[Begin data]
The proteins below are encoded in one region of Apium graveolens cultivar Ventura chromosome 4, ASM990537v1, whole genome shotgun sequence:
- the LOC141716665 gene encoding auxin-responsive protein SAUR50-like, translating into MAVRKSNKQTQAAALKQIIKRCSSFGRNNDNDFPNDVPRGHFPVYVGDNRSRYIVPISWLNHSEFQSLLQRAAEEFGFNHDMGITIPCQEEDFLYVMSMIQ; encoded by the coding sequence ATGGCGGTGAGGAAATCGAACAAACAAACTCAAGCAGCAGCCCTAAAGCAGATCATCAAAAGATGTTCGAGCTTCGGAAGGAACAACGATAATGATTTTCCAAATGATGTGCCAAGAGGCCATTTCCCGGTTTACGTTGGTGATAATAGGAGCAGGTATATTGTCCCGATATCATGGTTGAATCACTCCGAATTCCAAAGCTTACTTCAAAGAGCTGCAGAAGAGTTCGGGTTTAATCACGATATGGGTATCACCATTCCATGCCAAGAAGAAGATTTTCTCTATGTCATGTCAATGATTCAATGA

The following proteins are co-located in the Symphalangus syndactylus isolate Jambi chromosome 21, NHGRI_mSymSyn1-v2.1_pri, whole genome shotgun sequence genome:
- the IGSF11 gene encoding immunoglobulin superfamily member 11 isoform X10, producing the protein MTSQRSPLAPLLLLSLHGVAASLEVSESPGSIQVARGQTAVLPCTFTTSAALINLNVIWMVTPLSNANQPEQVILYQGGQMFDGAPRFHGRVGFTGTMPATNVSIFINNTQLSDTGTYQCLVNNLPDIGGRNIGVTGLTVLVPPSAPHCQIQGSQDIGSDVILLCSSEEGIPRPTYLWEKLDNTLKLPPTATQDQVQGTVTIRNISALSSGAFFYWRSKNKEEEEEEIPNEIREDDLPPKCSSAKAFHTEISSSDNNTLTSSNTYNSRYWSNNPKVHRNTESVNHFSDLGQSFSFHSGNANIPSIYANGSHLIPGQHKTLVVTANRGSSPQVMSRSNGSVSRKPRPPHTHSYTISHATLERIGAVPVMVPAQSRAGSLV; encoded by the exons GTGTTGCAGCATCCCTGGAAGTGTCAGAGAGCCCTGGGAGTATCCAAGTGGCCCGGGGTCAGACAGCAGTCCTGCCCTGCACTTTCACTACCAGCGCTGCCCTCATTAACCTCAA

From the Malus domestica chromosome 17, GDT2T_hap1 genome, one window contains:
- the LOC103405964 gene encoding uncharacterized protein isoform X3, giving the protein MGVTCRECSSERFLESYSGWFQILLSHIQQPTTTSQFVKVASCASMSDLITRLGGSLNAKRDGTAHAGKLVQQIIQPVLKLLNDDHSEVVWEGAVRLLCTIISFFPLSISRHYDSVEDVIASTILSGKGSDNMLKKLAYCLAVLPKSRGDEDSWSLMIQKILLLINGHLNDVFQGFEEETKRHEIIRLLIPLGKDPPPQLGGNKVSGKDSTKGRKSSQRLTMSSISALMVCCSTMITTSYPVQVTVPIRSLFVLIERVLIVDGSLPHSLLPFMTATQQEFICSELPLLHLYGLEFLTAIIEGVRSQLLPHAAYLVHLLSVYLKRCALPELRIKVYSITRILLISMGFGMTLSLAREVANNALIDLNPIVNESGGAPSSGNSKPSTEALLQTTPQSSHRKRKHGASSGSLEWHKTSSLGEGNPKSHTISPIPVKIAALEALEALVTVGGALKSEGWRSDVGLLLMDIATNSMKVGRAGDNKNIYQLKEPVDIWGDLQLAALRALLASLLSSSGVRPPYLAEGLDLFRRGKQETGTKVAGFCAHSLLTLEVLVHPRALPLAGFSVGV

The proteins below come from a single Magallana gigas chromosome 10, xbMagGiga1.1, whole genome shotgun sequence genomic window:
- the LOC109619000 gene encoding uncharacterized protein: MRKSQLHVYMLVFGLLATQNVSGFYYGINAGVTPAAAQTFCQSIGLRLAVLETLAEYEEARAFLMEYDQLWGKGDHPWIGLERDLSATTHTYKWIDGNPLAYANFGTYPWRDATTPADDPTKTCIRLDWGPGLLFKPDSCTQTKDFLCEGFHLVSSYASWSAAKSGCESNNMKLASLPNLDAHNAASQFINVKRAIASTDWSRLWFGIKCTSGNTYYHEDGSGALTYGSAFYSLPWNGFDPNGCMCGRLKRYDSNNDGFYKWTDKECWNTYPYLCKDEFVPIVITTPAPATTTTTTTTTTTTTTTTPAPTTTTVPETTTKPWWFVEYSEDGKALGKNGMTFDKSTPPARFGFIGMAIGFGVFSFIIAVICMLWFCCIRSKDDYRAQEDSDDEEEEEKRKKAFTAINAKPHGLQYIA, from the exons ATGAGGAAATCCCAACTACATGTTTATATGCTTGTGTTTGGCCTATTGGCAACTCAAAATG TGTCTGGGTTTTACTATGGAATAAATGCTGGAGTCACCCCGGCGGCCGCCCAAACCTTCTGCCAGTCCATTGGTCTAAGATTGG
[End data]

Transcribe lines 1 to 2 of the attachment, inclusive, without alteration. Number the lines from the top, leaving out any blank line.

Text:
The proteins below are encoded in one region of Apium graveolens cultivar Ventura chromosome 4, ASM990537v1, whole genome shotgun sequence:
- the LOC141716665 gene encoding auxin-responsive protein SAUR50-like, translating into MAVRKSNKQTQAAALKQIIKRCSSFGRNNDNDFPNDVPRGHFPVYVGDNRSRYIVPISWLNHSEFQSLLQRAAEEFGFNHDMGITIPCQEEDFLYVMSMIQ; encoded by the coding sequence ATGGCGGTGAGGAAATCGAACAAACAAACTCAAGCAGCAGCCCTAAAGCAGATCATCAAAAGATGTTCGAGCTTCGGAAGGAACAACGATAATGATTTTCCAAATGATGTGCCAAGAGGCCATTTCCCGGTTTACGTTGGTGATAATAGGAGCAGGTATATTGTCCCGATATCATGGTTGAATCACTCCGAATTCCAAAGCTTACTTCAAAGAGCTGCAGAAGAGTTCGGGTTTAATCACGATATGGGTATCACCATTCCATGCCAAGAAGAAGATTTTCTCTATGTCATGTCAATGATTCAATGA